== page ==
Tuesday, March 22, 2011

Secondary Separation

It is clear that Christians ought not to have any fellowship with false teachers. What is less clear is what is meant by that word, 'fellowship'. In its narrowest sense it would refer to table and pulpit fellowship - that is to say that we are not to admit to the Lord's Table or to the pulpit of the Church those who do not teach according to the truth as it is in Jesus. By the same token we are not to participate in their table, or sit under their teaching. Thus a Christian cannot, and should not, participate in the Mass. To be a member of a congregation that is committed to heresy, either in its basis of faith (for example, a Unitarian congregation) or de facto (e.g. a liberal Methodist Church) is clearly wrong.

But what after that? Is it wrong for a Christian to be a member of an evangelical congregation that is part of a mixed denomination such as the URC? If so, Spurgeon was in error when he told people who had not left the Baptist Union to remain in the Union and to go on fighting to regain it. Is it wrong for a minister to accept an invitation to speak in a liberal congregation? If so I can think of a dear brother in Christ who himself left the Baptist Union after years as a BU pastor who still preaches at BU Churches. He is as valiant for truth as a man can be, even if we disagree on certain minor points of what we should be contending over. If anything he's perhaps over-zealous. Is he wrong to accept preaching invitations from such churches? Does that constitute 'Fellowship'? These are grey areas, and we need to acknowledge that they exist.

Secondly we need to acknowledge that good, sound men differ on their way of dealing with these grey areas. That's why some of us are not members of denominations we once were members of, while other good evangelical men are members of those denominations. We disagree, but we affirm that the situation is complex and there are no easy answers. Good and godly men facing the same grey areas may come to different conclusions. The fact that I think another man's approach is wrong does not mean I should denounce him in print or on the internet as a compromiser! Instead I should seek to understand why he does what he has done. A rush to judgement helps no-one and in fact damages the body of Christ. It also opens the one rushing to serious misinterpretation. To condemn someone because they have done something that someone, somewhere might possibly interpret, if they were thick as two short planks, as an endorsement of a false teacher is going too far and begins to wear the appearance of a witch-hunt.

Thirdly, we have to credit our fellow believers with some intellect. To take the recent Michael Horton example, Michael Horton is a seminary professor. His books are not exactly light reading, and are full of warnings against false teaching (my introduction to Horton as an author was through his book The Agony of Deceit). His readers are not typically ignorant, shallow evangelicals. He is best known for his work on The White Horse Inn, a programme that aims to help Christians to understand what they believe and why they believe it. It is a rather cerebral show, and Horton's followers are typically quite cerebral. In other words they are the last people on the planet to take a photograph of Horton with Rick Warren as a sign that Warren's fine and we are all to link arms with him and sing Kumbaya. Those who are likely to take such a shallow approach to a photograph are unlikely to know who Michael Horton is in the first place. Those are the people Warren appeals to, not Horton.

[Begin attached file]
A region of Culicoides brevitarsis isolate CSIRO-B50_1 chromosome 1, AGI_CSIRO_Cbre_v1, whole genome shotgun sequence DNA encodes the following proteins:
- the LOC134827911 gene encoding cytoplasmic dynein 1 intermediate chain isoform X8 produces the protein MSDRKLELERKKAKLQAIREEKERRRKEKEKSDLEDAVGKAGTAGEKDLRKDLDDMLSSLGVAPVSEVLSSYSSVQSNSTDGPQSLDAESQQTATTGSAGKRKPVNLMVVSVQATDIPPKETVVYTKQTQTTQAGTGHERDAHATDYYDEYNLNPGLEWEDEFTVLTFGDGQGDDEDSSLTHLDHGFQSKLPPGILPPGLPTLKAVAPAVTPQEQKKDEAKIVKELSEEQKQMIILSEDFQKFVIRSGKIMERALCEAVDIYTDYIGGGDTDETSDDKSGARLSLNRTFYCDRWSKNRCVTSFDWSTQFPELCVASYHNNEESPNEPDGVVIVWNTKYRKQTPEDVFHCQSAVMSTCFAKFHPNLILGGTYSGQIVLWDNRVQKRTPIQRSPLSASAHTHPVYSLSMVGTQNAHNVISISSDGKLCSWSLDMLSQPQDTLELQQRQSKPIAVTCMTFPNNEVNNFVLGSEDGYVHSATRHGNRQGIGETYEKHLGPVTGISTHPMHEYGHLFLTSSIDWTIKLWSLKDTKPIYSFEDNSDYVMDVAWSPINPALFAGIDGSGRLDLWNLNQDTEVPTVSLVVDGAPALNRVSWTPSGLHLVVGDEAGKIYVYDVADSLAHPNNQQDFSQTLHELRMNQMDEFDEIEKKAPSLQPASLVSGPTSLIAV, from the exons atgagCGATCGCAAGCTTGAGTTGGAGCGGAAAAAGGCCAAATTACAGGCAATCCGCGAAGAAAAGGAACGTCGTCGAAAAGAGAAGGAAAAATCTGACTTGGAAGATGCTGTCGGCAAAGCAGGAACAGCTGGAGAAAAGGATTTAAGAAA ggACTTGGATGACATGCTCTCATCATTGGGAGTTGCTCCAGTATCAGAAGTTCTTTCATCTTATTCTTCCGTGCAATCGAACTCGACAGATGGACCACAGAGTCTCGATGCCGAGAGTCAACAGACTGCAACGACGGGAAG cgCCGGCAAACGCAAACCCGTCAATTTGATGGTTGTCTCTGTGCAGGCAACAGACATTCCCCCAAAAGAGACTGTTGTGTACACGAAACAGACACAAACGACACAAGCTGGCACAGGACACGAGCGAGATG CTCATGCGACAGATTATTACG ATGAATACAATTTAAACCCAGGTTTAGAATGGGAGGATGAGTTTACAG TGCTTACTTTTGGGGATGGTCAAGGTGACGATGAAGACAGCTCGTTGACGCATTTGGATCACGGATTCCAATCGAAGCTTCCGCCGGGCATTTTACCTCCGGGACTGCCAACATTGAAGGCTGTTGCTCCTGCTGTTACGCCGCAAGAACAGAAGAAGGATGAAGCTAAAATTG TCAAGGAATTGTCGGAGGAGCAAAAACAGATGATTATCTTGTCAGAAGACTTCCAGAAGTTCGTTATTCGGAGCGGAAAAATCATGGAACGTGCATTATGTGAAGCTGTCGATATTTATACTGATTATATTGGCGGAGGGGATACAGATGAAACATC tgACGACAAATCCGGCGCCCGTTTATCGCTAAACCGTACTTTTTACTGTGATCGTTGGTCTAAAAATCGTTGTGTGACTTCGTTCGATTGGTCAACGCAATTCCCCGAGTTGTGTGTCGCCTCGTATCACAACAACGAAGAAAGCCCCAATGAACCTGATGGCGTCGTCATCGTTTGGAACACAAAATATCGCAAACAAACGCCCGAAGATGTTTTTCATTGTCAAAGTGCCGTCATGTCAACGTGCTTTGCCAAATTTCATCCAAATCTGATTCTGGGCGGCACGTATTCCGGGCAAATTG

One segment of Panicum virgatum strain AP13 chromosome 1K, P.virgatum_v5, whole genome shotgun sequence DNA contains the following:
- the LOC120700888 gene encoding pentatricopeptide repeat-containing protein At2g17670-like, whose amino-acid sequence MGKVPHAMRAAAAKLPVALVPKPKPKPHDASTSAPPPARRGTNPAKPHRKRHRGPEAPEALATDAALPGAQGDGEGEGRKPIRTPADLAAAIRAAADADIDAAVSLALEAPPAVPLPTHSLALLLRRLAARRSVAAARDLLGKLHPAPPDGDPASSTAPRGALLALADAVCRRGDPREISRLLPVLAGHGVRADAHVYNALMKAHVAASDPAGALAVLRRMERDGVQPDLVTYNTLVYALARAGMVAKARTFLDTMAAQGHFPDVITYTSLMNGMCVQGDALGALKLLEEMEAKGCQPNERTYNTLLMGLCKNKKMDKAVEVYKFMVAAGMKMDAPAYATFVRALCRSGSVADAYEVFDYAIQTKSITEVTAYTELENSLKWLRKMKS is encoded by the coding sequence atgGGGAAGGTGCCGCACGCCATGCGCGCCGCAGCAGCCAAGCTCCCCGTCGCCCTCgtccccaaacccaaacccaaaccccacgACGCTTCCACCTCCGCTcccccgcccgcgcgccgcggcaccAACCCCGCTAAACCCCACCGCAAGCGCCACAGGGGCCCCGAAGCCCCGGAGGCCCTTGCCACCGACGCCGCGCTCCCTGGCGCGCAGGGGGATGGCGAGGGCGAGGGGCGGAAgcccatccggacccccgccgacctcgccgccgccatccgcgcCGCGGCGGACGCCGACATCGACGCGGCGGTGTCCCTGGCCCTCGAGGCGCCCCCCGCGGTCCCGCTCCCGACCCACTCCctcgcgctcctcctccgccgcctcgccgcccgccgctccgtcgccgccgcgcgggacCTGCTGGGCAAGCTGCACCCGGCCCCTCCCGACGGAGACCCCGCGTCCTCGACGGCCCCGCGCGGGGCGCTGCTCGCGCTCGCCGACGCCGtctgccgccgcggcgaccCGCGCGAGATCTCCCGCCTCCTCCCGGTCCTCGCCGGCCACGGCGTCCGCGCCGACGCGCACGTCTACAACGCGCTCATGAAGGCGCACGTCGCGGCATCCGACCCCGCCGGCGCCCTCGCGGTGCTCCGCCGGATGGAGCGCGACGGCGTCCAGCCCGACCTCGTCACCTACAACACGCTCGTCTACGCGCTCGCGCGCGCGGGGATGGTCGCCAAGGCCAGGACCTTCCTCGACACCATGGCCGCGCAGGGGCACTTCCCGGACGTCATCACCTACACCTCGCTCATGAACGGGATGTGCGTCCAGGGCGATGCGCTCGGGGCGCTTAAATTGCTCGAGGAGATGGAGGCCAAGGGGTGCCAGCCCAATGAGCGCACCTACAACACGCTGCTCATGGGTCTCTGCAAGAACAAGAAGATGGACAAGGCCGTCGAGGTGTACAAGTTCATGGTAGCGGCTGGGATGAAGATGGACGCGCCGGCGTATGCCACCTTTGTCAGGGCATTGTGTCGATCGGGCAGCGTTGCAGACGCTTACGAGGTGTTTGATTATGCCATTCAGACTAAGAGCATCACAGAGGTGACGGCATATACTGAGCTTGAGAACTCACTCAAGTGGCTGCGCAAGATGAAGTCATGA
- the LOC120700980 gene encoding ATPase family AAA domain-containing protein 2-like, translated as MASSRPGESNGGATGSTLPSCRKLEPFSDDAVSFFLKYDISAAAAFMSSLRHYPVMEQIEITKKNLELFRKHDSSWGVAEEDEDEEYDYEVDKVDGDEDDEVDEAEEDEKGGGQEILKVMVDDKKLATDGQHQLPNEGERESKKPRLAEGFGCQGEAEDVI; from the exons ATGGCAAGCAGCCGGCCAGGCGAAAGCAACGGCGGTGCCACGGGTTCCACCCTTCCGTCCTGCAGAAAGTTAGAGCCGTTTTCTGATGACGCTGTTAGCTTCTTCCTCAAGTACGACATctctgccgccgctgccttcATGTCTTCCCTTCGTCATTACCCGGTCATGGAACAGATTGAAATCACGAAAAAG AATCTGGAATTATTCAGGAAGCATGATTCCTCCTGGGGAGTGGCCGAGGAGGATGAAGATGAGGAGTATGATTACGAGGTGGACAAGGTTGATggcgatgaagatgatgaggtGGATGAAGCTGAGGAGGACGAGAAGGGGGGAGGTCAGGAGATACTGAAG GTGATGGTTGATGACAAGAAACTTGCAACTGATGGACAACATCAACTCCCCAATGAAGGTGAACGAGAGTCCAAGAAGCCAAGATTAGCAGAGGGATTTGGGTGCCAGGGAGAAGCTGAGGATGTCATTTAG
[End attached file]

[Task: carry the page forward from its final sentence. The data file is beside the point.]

Thus we come to the question of 'secondary separation', as it has been called. No, in my opinion this can only meaningfully be done where one was actually united with someone in the first place. So, I am a pastor of a rather conservative Independent Evangelical Church that is a member of the FIEC, and of a local body called NoSFEC. John Piper is not a member of either of these groups, and nor is his Church. Thus, however much I may disagree with John Piper having Rick Warren speak at Desiring God, I cannot separate from Piper in any meaningful way, because I was never in fellowship with him in any meaningful way in the first place! I may voice my disapproval, but I cannot do anything else!


Jonathan Hunt said...


Spit said...

If I grant that you cannot separate from John Piper. Then you have to grant that I (to your knowledge) cannot separate from Michael Horton. If I cannot separate from Michael Horton, then how can I be accused to "secondary separation" if I comment on a picture of him posing with man who is after his sheep? That isn't secondary separation; that isn't any separation.

Highland Host said...

I use the example of Piper all the more because I have about two books by him, and have never really been one of his followers in any way, shape or form. Now, what I can do with Piper is warn people about him because he says Warren is a sound and orthodox Calvinist. Is it fair to warn people about Horton because he posed with Warren? Here is the real question.

And then comes the secondary question. Where a man may teach me and those I associate with is through books. So, should I have Piper's books in the bookstore? If not, why not? How about Horton's?

Highland Host said...

We had one of Rick Warren's in the bookstore for a while (we have a second-hand section). It was in the round file under the chair behind the counter.